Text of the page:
A murine model of myeloma that allows genetic manipulation of the host microenvironment.
Fowler JA., Mundy GR., Lwin ST., Lynch CC., Edwards CM.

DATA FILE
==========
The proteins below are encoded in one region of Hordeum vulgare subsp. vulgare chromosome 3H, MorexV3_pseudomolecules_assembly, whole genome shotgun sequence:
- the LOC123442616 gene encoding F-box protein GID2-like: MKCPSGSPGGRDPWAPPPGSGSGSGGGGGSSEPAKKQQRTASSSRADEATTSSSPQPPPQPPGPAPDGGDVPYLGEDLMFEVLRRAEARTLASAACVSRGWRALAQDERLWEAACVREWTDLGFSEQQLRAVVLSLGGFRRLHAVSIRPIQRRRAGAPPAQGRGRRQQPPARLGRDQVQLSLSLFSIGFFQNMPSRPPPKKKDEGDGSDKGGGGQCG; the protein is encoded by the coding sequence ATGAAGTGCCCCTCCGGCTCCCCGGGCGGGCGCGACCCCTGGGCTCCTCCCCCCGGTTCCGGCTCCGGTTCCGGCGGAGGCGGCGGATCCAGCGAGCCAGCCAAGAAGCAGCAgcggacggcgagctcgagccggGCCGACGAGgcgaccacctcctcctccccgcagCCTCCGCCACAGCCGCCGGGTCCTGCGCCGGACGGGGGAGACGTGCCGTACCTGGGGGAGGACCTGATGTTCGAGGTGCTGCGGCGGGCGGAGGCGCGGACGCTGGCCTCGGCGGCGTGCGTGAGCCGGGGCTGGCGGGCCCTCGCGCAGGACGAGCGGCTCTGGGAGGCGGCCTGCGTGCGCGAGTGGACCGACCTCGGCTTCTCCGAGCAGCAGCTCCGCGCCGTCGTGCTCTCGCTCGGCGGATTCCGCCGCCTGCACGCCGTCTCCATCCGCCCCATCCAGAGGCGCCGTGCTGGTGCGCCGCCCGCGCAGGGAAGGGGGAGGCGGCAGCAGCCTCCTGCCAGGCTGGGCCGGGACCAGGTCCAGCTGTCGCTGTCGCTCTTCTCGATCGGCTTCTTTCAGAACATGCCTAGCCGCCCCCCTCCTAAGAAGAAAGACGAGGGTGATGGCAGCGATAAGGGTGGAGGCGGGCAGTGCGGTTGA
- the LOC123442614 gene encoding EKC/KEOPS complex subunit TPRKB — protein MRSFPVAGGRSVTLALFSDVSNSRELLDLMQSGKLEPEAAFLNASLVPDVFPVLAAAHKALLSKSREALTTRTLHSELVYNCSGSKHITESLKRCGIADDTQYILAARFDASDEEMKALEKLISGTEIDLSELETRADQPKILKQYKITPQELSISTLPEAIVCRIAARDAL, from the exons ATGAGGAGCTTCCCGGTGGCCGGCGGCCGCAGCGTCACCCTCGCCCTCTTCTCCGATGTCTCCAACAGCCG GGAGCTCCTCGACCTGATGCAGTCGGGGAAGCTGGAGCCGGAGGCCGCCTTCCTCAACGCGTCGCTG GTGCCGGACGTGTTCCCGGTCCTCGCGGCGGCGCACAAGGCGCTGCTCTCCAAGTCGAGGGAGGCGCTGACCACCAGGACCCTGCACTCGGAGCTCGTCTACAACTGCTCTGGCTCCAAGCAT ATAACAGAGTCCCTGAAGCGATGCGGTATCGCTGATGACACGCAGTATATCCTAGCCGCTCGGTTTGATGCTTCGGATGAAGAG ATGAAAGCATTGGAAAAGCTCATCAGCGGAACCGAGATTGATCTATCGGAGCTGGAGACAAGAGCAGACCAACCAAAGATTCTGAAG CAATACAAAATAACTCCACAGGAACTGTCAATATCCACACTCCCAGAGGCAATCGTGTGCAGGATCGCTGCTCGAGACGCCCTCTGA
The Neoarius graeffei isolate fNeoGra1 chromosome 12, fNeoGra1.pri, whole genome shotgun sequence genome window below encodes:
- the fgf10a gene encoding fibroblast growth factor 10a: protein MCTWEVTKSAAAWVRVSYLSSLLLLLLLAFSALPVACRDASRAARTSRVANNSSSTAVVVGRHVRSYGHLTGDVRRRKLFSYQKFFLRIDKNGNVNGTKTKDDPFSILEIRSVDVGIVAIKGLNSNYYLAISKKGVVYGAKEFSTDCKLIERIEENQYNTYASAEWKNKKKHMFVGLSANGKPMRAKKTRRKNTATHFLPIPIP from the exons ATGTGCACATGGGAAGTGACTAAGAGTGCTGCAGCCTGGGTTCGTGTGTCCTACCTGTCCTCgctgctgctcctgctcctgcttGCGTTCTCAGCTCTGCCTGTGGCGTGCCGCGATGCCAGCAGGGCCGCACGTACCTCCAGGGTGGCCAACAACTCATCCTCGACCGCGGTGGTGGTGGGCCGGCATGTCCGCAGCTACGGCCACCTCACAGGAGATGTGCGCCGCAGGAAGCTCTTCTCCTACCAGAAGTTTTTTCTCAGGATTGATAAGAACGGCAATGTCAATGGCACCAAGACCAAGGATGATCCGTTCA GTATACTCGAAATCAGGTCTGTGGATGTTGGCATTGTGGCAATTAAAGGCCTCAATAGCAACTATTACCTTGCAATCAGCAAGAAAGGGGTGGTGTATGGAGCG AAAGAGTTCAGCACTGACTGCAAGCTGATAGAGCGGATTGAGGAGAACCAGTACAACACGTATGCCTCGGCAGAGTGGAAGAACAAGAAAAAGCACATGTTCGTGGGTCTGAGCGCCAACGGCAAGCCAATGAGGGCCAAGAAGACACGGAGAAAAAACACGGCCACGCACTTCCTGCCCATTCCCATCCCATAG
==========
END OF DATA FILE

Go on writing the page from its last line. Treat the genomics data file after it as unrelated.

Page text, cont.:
Multiple myeloma, and the associated osteolytic bone disease, is highly dependent upon cellular interactions within the bone marrow microenvironment. A major limitation of existing myeloma models is the requirement for a specific host strain of mouse, preventing molecular examination of the bone marrow microenvironment. The aim of the current study was to develop a model of myeloma in which the host microenvironment could be modified genetically. The Radl 5T murine model of myeloma is well characterized and closely mimics human myeloma. In the current study, we demonstrate 5T myeloma establishment in recombination activating gene 2 (RAG-2)-deficient mice, which have improper B- and T-cell development. Importantly, these mice can be easily bred with genetically modified mice to generate double knockout mice, allowing manipulation of the host microenvironment at a molecular level. Inoculation of 5TGM1 myeloma cells into RAG-2(-/-) mice resulted in myeloma development, which was associated with tumor growth within bone and an osteolytic bone disease, as assessed by microcomputed tomography (microCT), histology and histomorphometry. Myeloma-bearing RAG-2(-/-) mice displayed many features that were similar to both human myeloma and the original Radl 5T model. To demonstrate the use of this model, we have examined the effect of host-derived matrix metalloproteinase 9 (MMP-9) in the development of myeloma in vivo. Inoculation of 5TGM1 myeloma cells into mice that are deficient in RAG-2 and MMP-9 resulted in a reduction in both tumor burden and osteolytic bone disease when compared with RAG-2-deficient wild-type myeloma-bearing mice. The establishment of myeloma in RAG-2(-/-) mice permits molecular examination of the host contribution to myeloma pathogenesis in vivo.